Feminists from the Austin chapter of the National Organization for Women (NOW) held an event whose sole purpose was to mock a pro-life organization’s attempt to invite abortion workers to reconsider their profession.
And Then There Were None (ATTWN) is a pro-life organization comprised of former abortion workers. The group asks volunteers to hand write notes to abortion workers throughout the country, offering to help them leave their jobs. To date, ATTWN has helped some 350 abortion workers leave their jobs.
Austin NOW found one of the letters and created an event in response – called “Shut-Up” – in which they wrote their own letters to abortion workers, mocking ATTWN.
It's a beautiful day to sip a cool drink and write funny letters at Spider House! Join us in writing letters to an anti-abortion group ☀️✨📝 pic.twitter.com/rqZ3Rw9GA0
— Austin NOW (@AustinTX_NOW) September 17, 2017
“Apparently we struck a nerve with our kind letters to abortion workers, offering them help if they want to get out of the abortion industry,” former abortion worker Abby Johnson, CEO and founder of ATTWN, tells Breitbart News. “It’s letters like these of love that are sometimes the catalyst to an abortion worker leaving their job.”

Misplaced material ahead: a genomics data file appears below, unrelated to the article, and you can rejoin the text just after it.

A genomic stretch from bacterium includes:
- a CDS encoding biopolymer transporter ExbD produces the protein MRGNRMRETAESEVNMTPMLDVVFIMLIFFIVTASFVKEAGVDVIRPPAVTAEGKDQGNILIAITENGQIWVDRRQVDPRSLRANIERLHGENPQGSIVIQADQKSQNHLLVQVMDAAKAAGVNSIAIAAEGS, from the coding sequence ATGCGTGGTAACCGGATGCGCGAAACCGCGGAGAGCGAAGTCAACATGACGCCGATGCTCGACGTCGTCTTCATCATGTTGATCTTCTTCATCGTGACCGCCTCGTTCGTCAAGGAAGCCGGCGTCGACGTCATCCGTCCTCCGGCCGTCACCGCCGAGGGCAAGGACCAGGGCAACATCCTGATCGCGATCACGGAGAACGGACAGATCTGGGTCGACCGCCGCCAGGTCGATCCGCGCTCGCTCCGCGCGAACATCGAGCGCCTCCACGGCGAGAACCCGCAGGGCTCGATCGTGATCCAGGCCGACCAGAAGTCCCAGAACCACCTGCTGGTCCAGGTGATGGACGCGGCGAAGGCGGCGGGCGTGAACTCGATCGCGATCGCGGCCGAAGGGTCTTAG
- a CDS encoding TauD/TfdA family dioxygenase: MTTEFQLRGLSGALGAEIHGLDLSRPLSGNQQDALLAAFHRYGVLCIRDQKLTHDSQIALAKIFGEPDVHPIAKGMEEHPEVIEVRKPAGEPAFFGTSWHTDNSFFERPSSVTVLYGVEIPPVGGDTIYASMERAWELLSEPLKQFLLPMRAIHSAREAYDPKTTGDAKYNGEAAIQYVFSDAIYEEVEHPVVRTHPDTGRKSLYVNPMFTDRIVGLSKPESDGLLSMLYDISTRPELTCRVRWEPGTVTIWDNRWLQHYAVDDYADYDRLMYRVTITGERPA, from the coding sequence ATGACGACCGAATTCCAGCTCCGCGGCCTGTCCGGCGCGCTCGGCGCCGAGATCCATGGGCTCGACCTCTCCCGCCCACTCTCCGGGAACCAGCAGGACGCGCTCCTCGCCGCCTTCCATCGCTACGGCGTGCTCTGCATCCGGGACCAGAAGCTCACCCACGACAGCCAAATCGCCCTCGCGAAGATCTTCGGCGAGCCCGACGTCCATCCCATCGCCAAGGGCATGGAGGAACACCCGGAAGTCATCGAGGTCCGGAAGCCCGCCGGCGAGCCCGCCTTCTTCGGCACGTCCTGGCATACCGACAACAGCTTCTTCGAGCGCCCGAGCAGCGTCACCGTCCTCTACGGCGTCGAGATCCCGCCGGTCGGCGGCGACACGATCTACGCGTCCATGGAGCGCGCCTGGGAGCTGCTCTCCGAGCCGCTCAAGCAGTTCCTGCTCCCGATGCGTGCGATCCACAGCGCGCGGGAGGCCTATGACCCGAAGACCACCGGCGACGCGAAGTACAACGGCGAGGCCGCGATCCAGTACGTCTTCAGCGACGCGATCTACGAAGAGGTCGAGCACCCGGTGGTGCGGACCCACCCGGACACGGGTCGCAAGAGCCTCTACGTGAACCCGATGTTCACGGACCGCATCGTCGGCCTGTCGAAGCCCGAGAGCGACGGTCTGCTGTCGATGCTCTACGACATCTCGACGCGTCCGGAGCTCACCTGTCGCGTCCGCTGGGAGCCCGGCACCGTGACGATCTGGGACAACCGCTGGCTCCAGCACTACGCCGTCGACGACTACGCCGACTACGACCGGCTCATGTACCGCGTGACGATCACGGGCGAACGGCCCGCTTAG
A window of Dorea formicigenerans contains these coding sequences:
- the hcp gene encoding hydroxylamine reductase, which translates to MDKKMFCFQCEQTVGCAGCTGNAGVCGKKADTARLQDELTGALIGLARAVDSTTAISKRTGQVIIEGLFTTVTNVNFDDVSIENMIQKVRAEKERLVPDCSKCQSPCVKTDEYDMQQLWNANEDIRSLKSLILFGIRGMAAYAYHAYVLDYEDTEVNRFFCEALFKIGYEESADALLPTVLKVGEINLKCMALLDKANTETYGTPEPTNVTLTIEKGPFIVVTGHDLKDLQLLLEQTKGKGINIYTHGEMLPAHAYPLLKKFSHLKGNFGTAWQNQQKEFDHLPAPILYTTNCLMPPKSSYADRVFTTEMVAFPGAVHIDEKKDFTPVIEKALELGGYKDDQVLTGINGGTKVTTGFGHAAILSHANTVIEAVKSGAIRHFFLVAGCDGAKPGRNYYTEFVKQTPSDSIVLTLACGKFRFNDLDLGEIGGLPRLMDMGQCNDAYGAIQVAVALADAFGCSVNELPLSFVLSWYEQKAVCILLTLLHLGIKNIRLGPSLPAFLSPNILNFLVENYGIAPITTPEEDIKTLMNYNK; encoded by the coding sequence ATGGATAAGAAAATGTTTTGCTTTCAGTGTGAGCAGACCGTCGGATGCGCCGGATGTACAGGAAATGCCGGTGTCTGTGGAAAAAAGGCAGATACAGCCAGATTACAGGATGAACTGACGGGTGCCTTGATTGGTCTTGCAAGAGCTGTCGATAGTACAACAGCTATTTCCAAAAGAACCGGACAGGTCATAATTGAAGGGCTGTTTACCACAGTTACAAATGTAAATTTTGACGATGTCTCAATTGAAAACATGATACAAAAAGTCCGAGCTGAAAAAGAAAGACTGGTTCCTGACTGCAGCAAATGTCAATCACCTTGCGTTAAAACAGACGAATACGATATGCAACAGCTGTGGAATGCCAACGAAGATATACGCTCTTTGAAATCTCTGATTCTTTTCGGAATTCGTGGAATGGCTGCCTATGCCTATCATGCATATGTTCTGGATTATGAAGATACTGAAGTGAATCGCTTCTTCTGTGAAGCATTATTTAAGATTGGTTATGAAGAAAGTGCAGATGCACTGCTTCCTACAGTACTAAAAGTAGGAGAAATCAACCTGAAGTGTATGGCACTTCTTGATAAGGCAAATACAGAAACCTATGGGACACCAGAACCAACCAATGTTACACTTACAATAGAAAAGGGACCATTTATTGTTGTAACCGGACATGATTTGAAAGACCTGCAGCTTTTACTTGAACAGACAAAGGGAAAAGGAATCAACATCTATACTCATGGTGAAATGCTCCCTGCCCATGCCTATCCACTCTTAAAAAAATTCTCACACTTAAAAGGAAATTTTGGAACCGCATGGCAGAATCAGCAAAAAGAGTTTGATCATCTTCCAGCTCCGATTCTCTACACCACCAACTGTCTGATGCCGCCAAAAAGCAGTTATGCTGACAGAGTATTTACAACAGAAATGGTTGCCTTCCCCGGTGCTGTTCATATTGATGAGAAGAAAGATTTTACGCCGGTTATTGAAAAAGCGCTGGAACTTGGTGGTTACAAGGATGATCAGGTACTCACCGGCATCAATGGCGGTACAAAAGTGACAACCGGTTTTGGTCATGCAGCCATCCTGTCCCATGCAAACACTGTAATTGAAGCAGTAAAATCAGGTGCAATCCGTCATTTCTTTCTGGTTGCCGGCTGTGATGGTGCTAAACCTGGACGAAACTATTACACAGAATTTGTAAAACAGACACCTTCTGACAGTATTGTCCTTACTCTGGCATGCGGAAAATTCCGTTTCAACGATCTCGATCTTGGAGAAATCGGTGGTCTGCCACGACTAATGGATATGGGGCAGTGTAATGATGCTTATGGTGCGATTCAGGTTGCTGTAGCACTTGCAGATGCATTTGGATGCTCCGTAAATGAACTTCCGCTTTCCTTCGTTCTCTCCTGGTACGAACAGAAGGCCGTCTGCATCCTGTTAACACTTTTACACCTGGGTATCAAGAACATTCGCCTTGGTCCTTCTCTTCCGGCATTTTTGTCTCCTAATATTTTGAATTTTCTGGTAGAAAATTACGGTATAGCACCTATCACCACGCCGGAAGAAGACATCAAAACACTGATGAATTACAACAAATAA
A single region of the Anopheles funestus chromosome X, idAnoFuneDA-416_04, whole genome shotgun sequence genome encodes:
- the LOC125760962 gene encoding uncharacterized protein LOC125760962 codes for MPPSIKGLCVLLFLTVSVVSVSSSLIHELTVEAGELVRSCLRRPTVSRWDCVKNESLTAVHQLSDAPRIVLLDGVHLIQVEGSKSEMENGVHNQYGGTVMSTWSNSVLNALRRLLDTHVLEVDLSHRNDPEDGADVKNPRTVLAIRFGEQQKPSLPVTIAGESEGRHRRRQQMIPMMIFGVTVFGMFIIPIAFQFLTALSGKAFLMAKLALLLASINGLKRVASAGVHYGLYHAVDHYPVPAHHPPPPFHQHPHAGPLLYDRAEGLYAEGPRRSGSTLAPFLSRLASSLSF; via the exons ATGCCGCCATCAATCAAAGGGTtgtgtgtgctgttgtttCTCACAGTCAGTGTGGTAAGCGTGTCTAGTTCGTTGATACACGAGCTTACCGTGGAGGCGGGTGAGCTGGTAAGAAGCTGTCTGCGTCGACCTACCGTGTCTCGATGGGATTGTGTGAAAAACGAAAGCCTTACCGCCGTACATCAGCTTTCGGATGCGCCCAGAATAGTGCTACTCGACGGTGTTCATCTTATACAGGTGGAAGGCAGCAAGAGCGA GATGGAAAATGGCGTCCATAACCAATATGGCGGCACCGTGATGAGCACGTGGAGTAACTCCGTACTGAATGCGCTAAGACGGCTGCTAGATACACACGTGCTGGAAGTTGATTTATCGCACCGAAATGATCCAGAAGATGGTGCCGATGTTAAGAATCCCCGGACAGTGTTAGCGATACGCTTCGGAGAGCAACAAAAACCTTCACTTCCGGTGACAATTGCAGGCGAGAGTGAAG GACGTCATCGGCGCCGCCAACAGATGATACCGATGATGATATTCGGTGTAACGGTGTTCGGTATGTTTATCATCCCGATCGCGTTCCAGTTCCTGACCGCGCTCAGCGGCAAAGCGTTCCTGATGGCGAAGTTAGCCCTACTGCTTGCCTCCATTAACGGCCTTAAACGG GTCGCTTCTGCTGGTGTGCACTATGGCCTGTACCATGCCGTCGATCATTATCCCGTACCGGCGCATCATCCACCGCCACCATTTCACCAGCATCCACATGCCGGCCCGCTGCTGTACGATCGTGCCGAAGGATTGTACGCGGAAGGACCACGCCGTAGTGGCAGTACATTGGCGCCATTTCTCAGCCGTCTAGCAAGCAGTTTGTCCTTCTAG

Organizations like NOW are so threatened by us – former abortion workers – that they actually held a party, if you can call it that, and slandered our handwritten note, which they thankfully posted so everyone could see how sweet it was. I’d like to thank them for posting our letter so their followers, and hopefully those who work at abortion clinics, can see that there’s a way out and we will help them.
Johnson began working at Planned Parenthood in 2001 and progressed to the position of Health Center Director.
“In the last year of my employment, many things began to disturb me…the increase in our clinic’s abortion quota, our new desire to expand late term abortion services and in the end watching a 13 week old child in the womb struggle for his life during an abortion procedure,” she says in her bio. “I started this ministry because I realized that there must be many people like me; people who want to leave the industry but feel alone.”